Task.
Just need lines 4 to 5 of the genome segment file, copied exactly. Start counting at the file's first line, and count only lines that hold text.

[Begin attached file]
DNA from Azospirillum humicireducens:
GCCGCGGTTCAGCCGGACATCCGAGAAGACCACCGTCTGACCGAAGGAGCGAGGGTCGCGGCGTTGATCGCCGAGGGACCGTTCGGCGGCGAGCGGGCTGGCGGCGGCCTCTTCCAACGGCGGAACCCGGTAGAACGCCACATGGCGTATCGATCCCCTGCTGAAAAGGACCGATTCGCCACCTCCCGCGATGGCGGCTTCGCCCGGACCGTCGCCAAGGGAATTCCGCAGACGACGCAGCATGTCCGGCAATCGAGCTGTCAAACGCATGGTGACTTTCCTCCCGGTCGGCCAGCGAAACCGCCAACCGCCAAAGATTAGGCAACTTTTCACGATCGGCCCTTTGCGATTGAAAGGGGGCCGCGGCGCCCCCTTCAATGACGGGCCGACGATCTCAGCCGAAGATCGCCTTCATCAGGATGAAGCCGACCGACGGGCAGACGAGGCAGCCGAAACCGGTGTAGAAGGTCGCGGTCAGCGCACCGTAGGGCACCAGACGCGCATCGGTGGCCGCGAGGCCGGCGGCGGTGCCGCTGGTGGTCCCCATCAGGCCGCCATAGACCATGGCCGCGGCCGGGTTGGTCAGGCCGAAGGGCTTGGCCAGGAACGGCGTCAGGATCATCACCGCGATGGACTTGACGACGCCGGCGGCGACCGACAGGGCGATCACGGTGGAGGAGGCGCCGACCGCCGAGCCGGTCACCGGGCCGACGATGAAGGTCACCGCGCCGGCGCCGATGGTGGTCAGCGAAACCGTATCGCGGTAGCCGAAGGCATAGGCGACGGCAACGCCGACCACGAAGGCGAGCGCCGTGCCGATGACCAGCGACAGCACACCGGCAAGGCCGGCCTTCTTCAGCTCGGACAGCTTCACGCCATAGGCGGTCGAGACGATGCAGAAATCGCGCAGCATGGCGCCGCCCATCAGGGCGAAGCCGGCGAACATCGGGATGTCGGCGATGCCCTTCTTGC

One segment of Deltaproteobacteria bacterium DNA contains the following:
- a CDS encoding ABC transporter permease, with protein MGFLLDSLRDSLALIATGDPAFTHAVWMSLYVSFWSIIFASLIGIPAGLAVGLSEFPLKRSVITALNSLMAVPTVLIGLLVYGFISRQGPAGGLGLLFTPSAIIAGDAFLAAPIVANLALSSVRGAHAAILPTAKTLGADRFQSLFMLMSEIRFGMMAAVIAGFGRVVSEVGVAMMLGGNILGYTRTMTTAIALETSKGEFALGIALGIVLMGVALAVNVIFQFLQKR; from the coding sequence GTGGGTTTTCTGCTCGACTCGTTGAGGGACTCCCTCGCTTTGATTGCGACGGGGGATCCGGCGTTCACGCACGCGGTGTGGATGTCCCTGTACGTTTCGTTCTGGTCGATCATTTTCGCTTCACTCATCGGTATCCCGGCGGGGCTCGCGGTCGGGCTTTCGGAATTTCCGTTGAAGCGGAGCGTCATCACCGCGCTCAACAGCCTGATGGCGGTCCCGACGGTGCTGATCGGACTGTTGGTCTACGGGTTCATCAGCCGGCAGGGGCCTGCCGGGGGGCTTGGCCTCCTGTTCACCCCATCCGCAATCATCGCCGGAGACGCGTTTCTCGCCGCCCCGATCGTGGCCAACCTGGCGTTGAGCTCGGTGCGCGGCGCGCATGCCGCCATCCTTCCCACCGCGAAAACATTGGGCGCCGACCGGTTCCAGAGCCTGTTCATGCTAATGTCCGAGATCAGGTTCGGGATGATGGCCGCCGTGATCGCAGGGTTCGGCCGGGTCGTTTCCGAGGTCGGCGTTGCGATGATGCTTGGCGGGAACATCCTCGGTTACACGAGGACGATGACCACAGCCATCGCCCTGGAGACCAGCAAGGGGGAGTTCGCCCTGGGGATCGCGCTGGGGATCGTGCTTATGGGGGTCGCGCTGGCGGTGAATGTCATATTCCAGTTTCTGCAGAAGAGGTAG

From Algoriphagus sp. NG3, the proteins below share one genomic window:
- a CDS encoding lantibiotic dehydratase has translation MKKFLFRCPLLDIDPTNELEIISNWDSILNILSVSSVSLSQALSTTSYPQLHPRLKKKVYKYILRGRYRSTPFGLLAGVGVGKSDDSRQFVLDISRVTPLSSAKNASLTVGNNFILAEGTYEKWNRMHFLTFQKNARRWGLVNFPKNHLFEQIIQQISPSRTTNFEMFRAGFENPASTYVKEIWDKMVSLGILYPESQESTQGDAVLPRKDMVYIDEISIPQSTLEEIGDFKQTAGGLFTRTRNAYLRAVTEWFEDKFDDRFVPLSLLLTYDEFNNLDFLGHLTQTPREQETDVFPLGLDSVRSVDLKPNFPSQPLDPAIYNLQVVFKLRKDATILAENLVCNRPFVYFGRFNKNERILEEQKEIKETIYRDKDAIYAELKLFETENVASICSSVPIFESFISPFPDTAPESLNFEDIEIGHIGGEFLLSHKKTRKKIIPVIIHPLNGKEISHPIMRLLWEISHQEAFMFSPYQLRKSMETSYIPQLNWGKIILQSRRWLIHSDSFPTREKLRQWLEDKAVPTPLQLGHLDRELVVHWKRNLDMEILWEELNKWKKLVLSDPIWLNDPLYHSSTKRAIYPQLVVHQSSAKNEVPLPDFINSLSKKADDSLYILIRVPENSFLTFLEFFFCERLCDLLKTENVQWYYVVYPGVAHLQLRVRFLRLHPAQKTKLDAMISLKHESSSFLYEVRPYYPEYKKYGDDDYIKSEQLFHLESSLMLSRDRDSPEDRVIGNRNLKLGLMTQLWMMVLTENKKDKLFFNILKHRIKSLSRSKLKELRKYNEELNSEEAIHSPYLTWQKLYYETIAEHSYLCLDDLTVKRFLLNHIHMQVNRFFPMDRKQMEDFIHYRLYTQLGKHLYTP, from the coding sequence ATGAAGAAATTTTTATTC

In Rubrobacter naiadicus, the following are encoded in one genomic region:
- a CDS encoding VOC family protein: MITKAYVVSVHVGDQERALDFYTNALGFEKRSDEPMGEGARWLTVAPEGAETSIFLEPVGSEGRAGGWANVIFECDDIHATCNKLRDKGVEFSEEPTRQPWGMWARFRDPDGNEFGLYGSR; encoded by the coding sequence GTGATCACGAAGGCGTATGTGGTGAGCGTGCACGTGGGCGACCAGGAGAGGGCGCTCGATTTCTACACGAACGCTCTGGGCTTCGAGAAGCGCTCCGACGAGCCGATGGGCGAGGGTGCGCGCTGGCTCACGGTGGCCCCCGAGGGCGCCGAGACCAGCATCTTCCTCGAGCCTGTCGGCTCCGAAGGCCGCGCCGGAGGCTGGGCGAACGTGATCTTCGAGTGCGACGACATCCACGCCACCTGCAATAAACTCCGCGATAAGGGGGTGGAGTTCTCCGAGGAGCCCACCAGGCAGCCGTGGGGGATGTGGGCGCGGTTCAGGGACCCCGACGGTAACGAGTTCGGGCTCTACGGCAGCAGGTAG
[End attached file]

- a CDS encoding ABC transporter permease, with protein MGFLLDSLRDSLALIATGDPAFTHAVWMSLYVSFWSIIFASLIGIPAGLAVGLSEFPLKRSVITALNSLMAVPTVLIGLLVYGFISRQGPAGGLGLLFTPSAIIAGDAFLAAPIVANLALSSVRGAHAAILPTAKTLGADRFQSLFMLMSEIRFGMMAAVIAGFGRVVSEVGVAMMLGGNILGYTRTMTTAIALETSKGEFALGIALGIVLMGVALAVNVIFQFLQKR; from the coding sequence GTGGGTTTTCTGCTCGACTCGTTGAGGGACTCCCTCGCTTTGATTGCGACGGGGGATCCGGCGTTCACGCACGCGGTGTGGATGTCCCTGTACGTTTCGTTCTGGTCGATCATTTTCGCTTCACTCATCGGTATCCCGGCGGGGCTCGCGGTCGGGCTTTCGGAATTTCCGTTGAAGCGGAGCGTCATCACCGCGCTCAACAGCCTGATGGCGGTCCCGACGGTGCTGATCGGACTGTTGGTCTACGGGTTCATCAGCCGGCAGGGGCCTGCCGGGGGGCTTGGCCTCCTGTTCACCCCATCCGCAATCATCGCCGGAGACGCGTTTCTCGCCGCCCCGATCGTGGCCAACCTGGCGTTGAGCTCGGTGCGCGGCGCGCATGCCGCCATCCTTCCCACCGCGAAAACATTGGGCGCCGACCGGTTCCAGAGCCTGTTCATGCTAATGTCCGAGATCAGGTTCGGGATGATGGCCGCCGTGATCGCAGGGTTCGGCCGGGTCGTTTCCGAGGTCGGCGTTGCGATGATGCTTGGCGGGAACATCCTCGGTTACACGAGGACGATGACCACAGCCATCGCCCTGGAGACCAGCAAGGGGGAGTTCGCCCTGGGGATCGCGCTGGGGATCGTGCTTATGGGGGTCGCGCTGGCGGTGAATGTCATATTCCAGTTTCTGCAGAAGAGGTAG

From Algoriphagus sp. NG3, the proteins below share one genomic window: